Concerns Over COVID-19 Keep Migrants Stuck in Jail as Courts Close at Border

Nearly 30 migrants who have been in jail for up to three months as they've awaited legal hearings will find themselves waiting even longer after COVID-19 issues effectively shut down their upcoming court proceedings.

The Texas Tribune reported that hearings for the misdemeanor trespassing charges incurred by those who crossed the U.S.-Mexico border will be postponed after two county officials tested positive for COVID-19.

Over 90 individuals expecting to have their first court appearances this week faced cancellations. These individuals were arrested as part of Republican Governor Greg Abbott's "Operation Loan Star" directive aimed to crackdown on illegal immigration.

"They're in limbo," Amrutha Jindal, a Houston defense attorney whose organization represents several migrants with canceled hearings, told The Tribune. "Because this is a makeshift court, it doesn't appear they have the standard backup procedures in place that a traditional court system would for when something like this happens."

President Trump Threatens To Close The Southern
Encounters between border officials and migrants have reached record levels over the past several months. Here, a U.S. Border Patrol agent loads detained migrants into a van at the border of the United States and Mexico on March 31, 2019 in El Paso, Texas. Photo by Justin Sullivan/Getty Images

Abbott granted both Texas' Department of Public Safety (DPS) and its National Guard the power to arrest migrants for criminal trespassing. Since this directive was made, communities along the border have seen their jails and courts pushed beyond their usual capabilities.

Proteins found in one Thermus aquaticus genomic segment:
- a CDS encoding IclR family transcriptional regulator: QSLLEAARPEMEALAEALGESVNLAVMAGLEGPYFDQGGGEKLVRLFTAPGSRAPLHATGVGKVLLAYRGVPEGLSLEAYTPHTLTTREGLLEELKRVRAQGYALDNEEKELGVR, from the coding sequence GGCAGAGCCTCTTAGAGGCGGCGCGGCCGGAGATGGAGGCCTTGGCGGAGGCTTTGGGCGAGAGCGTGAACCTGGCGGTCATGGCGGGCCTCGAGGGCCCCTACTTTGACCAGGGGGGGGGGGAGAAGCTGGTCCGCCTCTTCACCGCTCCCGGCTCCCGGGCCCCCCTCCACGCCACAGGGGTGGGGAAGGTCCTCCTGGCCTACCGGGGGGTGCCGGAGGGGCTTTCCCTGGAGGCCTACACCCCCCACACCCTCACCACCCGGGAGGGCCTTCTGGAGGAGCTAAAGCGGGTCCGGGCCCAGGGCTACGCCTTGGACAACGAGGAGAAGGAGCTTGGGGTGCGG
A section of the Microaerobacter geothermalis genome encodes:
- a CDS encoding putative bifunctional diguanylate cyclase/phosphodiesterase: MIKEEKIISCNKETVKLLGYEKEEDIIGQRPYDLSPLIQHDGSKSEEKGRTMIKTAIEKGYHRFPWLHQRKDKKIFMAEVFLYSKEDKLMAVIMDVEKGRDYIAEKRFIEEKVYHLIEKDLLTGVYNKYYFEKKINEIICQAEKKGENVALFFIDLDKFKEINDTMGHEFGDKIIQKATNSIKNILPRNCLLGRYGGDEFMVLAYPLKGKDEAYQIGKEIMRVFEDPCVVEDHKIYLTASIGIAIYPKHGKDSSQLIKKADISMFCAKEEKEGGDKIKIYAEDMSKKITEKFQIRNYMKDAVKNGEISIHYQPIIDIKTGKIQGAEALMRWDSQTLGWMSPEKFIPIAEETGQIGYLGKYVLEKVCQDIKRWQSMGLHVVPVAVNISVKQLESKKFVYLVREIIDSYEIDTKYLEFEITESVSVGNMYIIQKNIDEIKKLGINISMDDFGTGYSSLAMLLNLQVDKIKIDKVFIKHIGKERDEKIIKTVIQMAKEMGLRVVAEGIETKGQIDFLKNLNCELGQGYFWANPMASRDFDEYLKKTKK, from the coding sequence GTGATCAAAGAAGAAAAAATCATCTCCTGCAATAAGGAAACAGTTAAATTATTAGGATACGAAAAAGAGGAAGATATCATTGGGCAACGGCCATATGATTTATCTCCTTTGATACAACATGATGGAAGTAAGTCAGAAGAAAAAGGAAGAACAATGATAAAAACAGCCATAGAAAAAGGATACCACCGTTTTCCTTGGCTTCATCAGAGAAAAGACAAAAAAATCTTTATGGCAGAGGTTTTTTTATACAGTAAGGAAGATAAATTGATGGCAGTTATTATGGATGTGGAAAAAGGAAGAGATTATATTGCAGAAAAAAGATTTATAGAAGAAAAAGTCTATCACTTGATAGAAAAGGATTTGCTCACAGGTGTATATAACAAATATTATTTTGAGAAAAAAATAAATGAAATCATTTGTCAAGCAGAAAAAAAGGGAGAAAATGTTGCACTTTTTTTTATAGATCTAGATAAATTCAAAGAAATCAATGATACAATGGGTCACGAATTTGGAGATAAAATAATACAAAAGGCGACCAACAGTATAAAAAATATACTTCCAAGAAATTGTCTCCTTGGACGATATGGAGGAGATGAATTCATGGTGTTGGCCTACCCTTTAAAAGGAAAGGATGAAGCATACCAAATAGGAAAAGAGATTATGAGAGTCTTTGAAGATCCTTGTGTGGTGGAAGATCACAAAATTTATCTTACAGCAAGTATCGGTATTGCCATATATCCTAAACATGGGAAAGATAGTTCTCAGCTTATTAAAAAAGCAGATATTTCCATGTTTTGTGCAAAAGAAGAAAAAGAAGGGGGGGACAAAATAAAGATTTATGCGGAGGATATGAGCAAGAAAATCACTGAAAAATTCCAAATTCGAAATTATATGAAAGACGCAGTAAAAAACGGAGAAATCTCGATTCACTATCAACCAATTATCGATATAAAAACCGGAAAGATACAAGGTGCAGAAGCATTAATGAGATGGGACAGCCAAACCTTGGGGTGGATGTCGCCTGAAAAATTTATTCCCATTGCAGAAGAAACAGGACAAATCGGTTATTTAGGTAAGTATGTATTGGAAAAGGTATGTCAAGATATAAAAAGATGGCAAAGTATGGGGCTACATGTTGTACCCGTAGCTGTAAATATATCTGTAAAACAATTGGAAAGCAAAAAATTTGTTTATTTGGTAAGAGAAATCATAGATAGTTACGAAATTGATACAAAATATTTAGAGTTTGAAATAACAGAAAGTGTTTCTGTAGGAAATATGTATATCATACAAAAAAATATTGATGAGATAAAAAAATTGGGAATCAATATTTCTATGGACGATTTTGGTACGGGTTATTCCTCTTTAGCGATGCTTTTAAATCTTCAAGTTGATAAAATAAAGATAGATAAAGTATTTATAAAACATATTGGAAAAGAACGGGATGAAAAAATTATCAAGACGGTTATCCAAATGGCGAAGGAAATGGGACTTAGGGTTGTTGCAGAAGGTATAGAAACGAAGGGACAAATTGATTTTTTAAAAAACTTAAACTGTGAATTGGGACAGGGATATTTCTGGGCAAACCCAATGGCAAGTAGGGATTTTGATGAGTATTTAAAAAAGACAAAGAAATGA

In Del Rio, where a migrant caravan of roughly 15,000 Haitians was cleared away in September, officials are struggling to keep up with the new flow of arrests. The city has witnessed more than 1,400 arrests since Lone Star went into effect on November 7. While they said it has resulted in some deterrence, people are still coming, and the jail is suffering the effects.

"Since Operation Lone Star came in and started arresting all these individuals for human smuggling, now the county incurred a loss of revenue from the jail of almost a quarter-million dollars," Val Verde County Sheriff Joe Frank Martinez told KXAN-TV, the NBC affiliate in Austin.

Because these courts do not generally handle such a flow of cases, The Tribune reported that consistent mishaps have been made. One attorney told the paper that receiving an arraignment, where one has their criminal charges presented to them, is like "winning a lottery." Because these migrants are held for so long, defense lawyers "often" find themselves raising legal issues that surfaced during the time following one's original arrest.

"They were crushed," Kristin Etter, an attorney whose firm represents hundreds of migrants, told The Tribune upon receiving news of the postponed court dates. "This is something that they've been looking forward to for a long time, and to not only tell them that our court date is canceled but also that we have no idea when it's going to get's hard."